Cloud technology to bring millennials back to broadcasters with VR says Sony
Cloud technology is an enabler for engaging viewers and creating subscriber loyalty, Sony Professional Solutions Europe has stated. At its Breakfast Club Roundtable last week on cloud-based media operations and security, the company spoke about how the cloud was aiding the use of new technologies such as virtual reality (VR), which is key to attracting fickle millennials.
Stuart Almond, head of marketing and communications for media solutions at Sony Professional Solutions Europe, commented: “Great content is no longer enough; audience engagement is what is needed. Teens and younger millennials aged 18 to 27 years old are watching 40% less traditional TV than five years ago, and that figure is 28% less for older millennials [Neilson]. There is a change to the demand for and streaming of content. Accenture said 87% of viewers now use a second screen device when watching TV. The upshot is broadcasters need to work harder to just maintain their audiences, and build them.”
Almond stated the factor that will enable that maintenance and growth in the face of the millennial generation is cloud technology, as a driver for greater audience engagement with dynamic and efficient media operations.
Sony Professional Solutions Europe partnered with BT Sport to help the broadcaster deliver a 4K HDR end to end production of the June UEFA Champions League Final in Cardiff to provide viewers with a first class viewing experience. As part of Sony’s commitment to enhance technology innovation in live sports broadcasting, Sony Professional Solutions Europe also partnered with Sony Interactive Entertainment Europe and Sky Deutschland to offer a beta trial for the live match to be enjoyed on PlayStation VR for a select number of users.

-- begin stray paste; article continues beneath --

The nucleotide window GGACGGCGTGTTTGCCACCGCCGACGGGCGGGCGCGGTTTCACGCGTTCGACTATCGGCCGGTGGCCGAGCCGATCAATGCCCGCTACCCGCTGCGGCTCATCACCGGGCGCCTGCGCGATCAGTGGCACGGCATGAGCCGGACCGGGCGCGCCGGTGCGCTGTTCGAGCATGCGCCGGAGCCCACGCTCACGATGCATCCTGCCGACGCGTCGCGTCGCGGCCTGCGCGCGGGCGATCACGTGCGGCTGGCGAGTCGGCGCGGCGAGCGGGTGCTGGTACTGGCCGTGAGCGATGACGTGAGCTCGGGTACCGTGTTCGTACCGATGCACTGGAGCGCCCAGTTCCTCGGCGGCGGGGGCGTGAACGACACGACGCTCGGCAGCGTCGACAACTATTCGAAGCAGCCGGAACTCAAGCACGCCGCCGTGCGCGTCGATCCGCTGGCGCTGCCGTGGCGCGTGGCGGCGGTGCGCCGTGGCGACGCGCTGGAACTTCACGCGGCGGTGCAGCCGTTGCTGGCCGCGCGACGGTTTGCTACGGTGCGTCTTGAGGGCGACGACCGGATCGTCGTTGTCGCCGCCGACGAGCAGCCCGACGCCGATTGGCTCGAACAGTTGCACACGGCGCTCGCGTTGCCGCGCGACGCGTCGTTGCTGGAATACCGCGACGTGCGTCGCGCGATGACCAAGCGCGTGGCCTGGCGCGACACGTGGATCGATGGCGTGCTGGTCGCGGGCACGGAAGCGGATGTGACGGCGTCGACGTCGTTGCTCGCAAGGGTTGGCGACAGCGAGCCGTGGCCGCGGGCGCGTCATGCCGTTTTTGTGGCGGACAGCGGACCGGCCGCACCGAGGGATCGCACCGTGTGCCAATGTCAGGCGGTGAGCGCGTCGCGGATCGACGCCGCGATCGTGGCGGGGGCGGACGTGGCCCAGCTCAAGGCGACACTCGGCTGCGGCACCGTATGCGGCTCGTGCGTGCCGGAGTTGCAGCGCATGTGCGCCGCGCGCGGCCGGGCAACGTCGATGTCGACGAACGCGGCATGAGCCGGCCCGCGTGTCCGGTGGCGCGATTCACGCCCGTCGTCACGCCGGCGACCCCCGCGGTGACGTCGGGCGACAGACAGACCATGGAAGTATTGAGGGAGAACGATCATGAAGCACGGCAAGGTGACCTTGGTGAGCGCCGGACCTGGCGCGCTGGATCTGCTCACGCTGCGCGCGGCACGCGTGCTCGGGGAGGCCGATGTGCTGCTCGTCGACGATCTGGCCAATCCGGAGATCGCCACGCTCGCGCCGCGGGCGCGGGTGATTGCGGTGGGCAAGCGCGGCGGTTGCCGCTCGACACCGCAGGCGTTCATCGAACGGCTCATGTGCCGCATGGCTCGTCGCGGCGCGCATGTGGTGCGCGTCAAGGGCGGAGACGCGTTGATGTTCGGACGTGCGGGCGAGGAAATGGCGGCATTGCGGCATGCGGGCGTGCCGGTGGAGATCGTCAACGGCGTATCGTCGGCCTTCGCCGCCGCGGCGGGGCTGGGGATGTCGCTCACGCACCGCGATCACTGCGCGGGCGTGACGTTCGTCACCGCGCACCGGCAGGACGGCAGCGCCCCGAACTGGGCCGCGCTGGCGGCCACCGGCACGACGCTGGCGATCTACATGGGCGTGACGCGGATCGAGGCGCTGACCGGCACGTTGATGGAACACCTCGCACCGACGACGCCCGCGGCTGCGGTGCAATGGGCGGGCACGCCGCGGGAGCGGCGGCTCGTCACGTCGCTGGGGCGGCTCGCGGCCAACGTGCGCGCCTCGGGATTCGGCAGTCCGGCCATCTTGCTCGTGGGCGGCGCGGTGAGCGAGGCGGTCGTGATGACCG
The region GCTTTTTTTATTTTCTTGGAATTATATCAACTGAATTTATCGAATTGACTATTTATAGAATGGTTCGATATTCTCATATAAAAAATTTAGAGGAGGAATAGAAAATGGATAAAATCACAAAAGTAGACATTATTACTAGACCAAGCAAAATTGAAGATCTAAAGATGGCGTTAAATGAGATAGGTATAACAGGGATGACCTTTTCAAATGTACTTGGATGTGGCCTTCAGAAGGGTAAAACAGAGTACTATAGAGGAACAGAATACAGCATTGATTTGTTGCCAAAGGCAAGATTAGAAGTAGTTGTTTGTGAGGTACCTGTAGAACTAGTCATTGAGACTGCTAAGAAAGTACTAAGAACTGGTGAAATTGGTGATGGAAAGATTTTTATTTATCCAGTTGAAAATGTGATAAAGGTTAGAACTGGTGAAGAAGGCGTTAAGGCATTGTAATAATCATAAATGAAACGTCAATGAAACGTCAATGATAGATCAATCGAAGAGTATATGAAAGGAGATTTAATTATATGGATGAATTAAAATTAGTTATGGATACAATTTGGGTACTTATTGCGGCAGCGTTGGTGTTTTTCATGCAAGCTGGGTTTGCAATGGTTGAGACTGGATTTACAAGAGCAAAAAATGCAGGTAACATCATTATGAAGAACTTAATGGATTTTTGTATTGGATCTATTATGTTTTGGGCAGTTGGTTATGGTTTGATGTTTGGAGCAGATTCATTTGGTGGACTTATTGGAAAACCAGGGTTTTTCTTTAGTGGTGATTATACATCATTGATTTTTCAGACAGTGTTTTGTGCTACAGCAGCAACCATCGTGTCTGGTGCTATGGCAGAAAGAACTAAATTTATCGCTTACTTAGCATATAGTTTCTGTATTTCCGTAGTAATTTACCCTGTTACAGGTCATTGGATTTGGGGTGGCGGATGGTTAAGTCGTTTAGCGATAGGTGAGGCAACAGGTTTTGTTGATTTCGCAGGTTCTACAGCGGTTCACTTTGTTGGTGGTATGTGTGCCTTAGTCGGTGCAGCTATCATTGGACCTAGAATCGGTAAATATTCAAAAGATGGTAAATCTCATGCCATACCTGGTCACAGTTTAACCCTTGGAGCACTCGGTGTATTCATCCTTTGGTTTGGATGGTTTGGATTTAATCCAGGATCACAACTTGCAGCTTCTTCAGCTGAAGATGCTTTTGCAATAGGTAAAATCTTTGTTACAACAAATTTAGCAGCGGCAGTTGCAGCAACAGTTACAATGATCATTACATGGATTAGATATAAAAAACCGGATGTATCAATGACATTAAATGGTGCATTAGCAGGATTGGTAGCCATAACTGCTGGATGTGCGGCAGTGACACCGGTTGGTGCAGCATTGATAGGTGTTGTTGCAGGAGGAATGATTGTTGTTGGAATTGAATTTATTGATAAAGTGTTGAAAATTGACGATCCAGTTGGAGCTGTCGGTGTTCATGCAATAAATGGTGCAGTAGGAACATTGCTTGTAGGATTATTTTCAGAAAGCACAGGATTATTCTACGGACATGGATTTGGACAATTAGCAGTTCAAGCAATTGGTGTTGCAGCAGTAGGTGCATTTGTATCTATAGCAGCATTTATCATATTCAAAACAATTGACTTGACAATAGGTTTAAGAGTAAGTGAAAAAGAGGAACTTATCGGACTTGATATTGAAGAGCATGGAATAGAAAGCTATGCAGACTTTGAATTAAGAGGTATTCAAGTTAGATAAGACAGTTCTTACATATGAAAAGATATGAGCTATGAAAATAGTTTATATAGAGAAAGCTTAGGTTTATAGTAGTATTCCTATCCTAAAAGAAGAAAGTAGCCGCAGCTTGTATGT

Sony PlayStation VR, which is build using Amazon Web Services, worked with Sky Deutschland and Sky UK on a Beta test to create a VR experience for viewers. The match was streamed to the cloud and bespoke tools for the event, created by Sony, were used to get content to end users VR headsets, with controls for what was needed for the specific countries.
“This showcased audience engagement,” said Almond. “What we built was our own tools to be able to process, edit and distribute VR content using cloud tools, using a single stream, with different security levels for different markets.”
Daniel Fenton, sales director EMEA at Sony DADC New Media Solutions, added that the project unveiled some interesting viewing habits: “We were able to report on consumption. Sky Deutschland viewers watched the match in its entirety, using Twitter feeds while on their VR headsets.”
Commented Almond: “Once you start to use cloud, you’re in a sweetshop as a content provider. You can integrate content and tools and Big Data parts, artificial intelligence (AI) learning; you can start to plug more into it.”
Sony Professional Solutions Europe also worked with Switzerland’s largest ICT provider Swisscom to present an industry first, truly cloud-native live and post production platform for multi-channel delivery at the Locarno International Film Festival this year. They combined Sony’s media backbone HIVE, live streaming technology and Sony’s virtual switcher, with Swisscom’s 4G mobile network, secure data centres and cloud, to deliver live and video on demand content in the first virtualised production workflow of its kind. This cloud native set up enables effective content creation to producers and broadcasters of any size, stated Sony.